The remedy to this ailment is simple but it will take time. The press needs to focus on reporting the important and proper news, even if it means losing a few hits. The public need to mature their interests and curb moronic list-based articles, Buzzfeed exposés, which peripheral Friends’-character-are-you based quizzes, and Facebook videos explaining brief, trivial news (by the way, Emma Watson was ‘very excited’ to take on Beauty and the Beast). Real news is often grim and unpleasant but burying our heads in the sand is never an acceptable solution; not when there is so much at stake, as there is now. Curb your outrage too- headlines like Christopher Hitchens’ famous ‘Why Women Aren’t Funny’ may elicit instantaneous backlash but when you read the actual article, you may find something deeper and more intellectual afoot. Outrage, as a form of sensationalism, is a self-multiplying currency and even three angry comments can eclipse a hundred measured responses. Use this currency well. Do not comment some diatribe about whitewashing with Matt Damon in The Great Wall. There are giant lizards. Save it. Please. Clickbait may seem insignificant but you know what?-

Donald Trump

-It isn’t.

America, Stop Putting Yourself First

America, Stop Putting Yourself First

For those of you unfortunate enough to have caught the 45th President’s inaugural address, you will not need reminding of the fact that America would be putting itself ‘first’ henceforth. (Seriously, he pretty much just repeated that again and again for twenty minutes.) Americans, however, should consider the question of when their nation has ever done anything but this. After all, even though they produce only 5% of the world’s energy, they consume 24%. Their defense spending outranks the next top seven nations. They owe China over $1 trillion. And they have a dubious habit of invading wherever the globe may stop spinning at, depending on what’s for dinner. So Trump, if you or your idiot supporters are reading, please heed this blog.

The first week of the Trump administration has stirred about as much controversy as George W. Bush did in his first four years. Aiming to move against abortion (women’s) rights and the Department of Energy whilst reinstating interest in controversial pipelines have merely been the cream of this crop. This past weekend saw the 36% approval-rated President (and usually the first week is a popular one for any president) signing another executive order to place a temporary ban on immigrants from select countries (Iran, Iraq, Syria, etc.- the usual suspects). The shit hit the fan immediately with a New York judge, Ann Donnelly, ruling to prevent the removal of approved refugee applicants, people with valid visas, and “other individuals… legally authorised to enter the United States”. This did not impede on the constitutionality of the President’s order but it did send a strong message that will undoubtedly be interpreted as ‘the law being out to get him.’ The public, strangely enough, sided with the judge, in another devastating blow to the unpopular oligarch (whose approval rating, again, is 36%).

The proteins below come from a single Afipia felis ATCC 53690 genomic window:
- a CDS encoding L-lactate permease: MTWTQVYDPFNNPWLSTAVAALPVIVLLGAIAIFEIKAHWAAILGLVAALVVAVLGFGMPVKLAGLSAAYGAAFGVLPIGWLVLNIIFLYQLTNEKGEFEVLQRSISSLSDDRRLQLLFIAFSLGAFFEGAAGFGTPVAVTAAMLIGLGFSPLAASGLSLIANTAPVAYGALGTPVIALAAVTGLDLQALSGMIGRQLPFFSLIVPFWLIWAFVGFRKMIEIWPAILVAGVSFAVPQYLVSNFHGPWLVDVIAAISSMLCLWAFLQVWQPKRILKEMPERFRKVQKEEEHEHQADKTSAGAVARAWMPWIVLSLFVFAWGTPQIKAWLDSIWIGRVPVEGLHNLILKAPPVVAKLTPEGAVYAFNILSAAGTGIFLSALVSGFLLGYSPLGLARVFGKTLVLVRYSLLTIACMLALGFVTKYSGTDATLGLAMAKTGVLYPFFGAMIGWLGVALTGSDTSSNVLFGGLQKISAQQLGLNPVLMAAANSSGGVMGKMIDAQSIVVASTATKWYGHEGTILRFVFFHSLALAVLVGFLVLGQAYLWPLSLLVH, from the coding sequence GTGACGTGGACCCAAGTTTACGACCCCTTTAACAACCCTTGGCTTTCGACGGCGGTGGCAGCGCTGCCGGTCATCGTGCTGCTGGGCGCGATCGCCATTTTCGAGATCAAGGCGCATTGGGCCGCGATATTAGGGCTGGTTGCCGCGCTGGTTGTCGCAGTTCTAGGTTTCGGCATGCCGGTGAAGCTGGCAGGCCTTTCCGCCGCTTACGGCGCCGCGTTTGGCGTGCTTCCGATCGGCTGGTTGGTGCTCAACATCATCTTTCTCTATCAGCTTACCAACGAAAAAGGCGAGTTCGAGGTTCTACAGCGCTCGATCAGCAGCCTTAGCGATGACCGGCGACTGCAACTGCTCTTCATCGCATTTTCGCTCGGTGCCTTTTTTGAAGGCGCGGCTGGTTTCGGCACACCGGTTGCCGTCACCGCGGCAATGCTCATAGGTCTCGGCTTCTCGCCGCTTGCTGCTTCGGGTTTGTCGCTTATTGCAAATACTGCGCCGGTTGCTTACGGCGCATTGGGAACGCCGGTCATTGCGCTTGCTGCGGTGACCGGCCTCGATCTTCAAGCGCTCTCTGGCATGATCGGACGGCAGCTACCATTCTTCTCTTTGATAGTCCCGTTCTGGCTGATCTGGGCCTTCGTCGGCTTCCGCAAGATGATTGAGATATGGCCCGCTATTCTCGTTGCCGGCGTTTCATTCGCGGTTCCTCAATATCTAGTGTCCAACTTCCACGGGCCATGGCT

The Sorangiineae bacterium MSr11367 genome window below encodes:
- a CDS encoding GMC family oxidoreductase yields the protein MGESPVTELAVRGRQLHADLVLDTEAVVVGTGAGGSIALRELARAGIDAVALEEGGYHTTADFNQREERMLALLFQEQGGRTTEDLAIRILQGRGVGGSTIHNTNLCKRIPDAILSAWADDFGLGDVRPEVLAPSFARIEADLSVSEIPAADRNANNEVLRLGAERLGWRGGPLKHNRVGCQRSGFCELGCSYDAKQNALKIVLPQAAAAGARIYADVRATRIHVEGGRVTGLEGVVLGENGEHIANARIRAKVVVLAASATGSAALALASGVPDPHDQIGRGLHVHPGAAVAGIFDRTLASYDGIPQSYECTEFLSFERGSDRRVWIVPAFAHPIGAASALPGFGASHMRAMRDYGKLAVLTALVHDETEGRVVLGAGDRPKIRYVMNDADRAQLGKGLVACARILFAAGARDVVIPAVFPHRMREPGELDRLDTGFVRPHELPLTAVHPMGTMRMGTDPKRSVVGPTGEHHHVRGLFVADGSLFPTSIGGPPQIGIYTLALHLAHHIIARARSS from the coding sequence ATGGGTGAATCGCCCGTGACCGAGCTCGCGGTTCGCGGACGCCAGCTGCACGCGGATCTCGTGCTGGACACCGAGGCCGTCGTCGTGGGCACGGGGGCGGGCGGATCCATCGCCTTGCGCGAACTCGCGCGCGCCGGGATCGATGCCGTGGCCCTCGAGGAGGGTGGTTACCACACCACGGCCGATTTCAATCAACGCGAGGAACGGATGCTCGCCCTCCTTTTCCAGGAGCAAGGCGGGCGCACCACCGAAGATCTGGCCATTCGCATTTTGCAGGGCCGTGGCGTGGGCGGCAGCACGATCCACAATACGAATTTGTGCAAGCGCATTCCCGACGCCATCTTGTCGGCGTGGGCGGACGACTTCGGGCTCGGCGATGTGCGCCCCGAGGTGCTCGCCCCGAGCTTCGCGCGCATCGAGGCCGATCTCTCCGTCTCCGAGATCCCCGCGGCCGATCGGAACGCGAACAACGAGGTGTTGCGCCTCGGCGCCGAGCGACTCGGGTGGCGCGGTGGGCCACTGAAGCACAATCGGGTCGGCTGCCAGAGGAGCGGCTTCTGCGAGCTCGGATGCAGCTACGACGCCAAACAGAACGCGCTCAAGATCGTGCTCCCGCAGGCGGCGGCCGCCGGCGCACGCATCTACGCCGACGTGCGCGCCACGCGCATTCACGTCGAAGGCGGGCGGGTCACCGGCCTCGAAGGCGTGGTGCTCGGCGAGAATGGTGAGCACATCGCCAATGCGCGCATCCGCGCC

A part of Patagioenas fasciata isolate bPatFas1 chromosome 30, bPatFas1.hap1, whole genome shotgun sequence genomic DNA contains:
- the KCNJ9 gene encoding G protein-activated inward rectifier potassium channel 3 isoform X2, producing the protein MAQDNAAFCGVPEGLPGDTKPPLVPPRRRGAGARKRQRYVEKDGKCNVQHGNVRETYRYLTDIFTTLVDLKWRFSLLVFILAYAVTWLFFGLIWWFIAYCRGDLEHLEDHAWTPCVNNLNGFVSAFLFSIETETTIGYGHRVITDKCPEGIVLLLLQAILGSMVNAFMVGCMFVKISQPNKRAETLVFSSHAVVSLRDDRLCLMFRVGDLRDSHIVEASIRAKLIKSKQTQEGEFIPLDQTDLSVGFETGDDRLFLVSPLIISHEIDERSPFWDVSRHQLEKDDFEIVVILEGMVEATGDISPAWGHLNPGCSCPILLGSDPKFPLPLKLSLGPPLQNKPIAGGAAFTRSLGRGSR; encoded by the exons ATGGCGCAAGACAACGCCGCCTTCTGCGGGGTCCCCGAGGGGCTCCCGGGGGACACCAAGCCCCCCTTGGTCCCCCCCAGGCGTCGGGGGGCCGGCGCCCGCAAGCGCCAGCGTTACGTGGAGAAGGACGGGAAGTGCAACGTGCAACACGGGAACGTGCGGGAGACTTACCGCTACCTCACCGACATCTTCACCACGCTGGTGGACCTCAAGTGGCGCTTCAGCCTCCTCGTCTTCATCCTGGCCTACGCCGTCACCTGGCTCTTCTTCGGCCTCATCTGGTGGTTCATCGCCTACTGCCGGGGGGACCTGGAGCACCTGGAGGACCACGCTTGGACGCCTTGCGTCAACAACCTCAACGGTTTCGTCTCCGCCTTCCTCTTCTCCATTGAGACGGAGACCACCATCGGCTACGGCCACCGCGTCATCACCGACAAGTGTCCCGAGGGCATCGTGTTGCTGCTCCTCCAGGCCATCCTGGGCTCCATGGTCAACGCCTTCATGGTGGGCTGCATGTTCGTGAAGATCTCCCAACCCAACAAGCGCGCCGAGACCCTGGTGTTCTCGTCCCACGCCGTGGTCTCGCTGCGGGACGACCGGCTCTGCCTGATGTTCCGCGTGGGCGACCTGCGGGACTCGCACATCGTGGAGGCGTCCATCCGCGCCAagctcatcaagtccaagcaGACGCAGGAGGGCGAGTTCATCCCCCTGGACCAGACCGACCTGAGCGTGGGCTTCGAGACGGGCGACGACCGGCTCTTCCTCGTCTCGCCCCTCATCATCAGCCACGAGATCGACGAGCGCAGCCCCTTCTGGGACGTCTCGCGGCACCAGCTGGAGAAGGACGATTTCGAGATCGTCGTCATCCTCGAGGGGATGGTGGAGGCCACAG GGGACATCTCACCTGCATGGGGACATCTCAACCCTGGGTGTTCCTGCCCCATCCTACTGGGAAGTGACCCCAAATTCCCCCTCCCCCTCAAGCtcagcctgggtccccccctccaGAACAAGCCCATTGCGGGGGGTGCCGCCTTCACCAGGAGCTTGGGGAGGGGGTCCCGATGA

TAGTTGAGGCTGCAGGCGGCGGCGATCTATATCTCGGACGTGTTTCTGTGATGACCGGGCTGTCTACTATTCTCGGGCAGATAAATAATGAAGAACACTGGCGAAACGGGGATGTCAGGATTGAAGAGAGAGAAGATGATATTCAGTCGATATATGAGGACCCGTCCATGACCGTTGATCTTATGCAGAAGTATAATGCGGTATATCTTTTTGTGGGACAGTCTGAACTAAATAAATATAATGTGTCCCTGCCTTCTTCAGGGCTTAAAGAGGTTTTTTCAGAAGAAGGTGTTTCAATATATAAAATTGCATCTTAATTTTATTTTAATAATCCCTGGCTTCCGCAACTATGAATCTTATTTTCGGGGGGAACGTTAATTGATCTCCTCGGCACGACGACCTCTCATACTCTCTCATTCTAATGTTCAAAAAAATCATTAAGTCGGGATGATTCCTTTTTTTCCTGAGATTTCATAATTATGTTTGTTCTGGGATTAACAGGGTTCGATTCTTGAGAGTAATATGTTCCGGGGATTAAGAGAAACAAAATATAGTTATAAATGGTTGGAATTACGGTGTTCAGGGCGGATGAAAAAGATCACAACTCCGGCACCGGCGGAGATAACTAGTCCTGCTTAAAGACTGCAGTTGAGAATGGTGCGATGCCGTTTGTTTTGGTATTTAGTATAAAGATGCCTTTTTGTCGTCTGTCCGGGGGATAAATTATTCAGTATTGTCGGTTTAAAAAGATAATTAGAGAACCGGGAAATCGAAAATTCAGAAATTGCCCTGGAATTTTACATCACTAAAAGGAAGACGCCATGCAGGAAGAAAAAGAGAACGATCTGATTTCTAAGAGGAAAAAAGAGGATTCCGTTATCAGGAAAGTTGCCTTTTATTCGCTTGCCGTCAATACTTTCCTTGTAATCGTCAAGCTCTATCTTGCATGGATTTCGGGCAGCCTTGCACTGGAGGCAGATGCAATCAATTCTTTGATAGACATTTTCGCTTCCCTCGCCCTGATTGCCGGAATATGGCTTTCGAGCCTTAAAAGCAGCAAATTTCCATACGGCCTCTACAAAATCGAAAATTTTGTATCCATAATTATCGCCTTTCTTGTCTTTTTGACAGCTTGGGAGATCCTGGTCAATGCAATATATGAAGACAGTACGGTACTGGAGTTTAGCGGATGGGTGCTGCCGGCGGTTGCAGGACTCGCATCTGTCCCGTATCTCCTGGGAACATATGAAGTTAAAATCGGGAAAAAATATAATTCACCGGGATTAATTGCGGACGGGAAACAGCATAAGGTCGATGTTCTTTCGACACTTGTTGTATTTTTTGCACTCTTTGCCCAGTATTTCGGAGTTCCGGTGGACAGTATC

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This is significant. We cannot repeat the mistakes of the past and turn a blind eye to the refugee crises. Shutting down national borders may be a means to consolidating national security but is there a point to proudly claiming this as one’s nation then? Remember the Holocaust. Remember the breakdown of Yugoslavia. Do not let this be another instance of when humanity failed to look after its own. Do not make me look up quotes to illustrate this message better. Just accept that there are times when the right thing could have been done.

Immigration is not the only instance where Trump aims to look out for his beloved country, however. He’s also bringing the jobs back. Whilst this is undoubtedly an appealing notion (which anyone could get on board with), he seems a little bit naive. America is a strong nation with an innovative market but it’s also, like every other country, part of a global network of commerce. Many established brands such as Apple have held bases abroad for years now, to the point that turning back seems inconvenient, if not, inconceivable. I will not claim to be an economics’ expert but on a basic level of logic, do these companies need America more than they need the rest of the world? Are their images not enhanced by the fact that they employ in other countries? Is that not, in turn, beneficial for US relations with these countries? America needs to establish more manufacturing jobs, undoubtedly. They should also invest more in green energy. There are ways to thus get these jobs. On a practical level though, Trump’s ideology falls through.

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Of course, this notion of putting America ‘first’ cannot be solely attributed to Trump. It has always been in the lexicon of their culture and history. It stems from that age old idea of American exceptionalism which has in turn, always had to be taken with a grain of salt (or in Trump’s case, whatever they put in a KFC bucket). It’s true that the US retains this image of mysticism; a land periled by the optimist hard-worker who could go from rags to riches and turn their life around. Whether that’s ever been the case, well… we’re getting off topic – the point I am trying to make here, is that Americans need to readjust their attitude about what their nation represents. If you said, “only in Ireland..,” you would likely be referencing some disappointing anomaly in the system. In America, it would likely be with a chirrup of prevailing encouragement. To an extent, it is admirable that they believe anyone can grow up to be President. When you spout nothing but ideological fanfare however, there is a tendency to avoid self-doubt, which is a key ingredient, to any great mind. Self-doubt (or skepticism) makes you think; question yourself and your underlying principles. It makes you consider other factors; other people and other countries. In conclusion, it is imperative that America recognises the importance of acknowledging and practicing self-doubt on a world stage.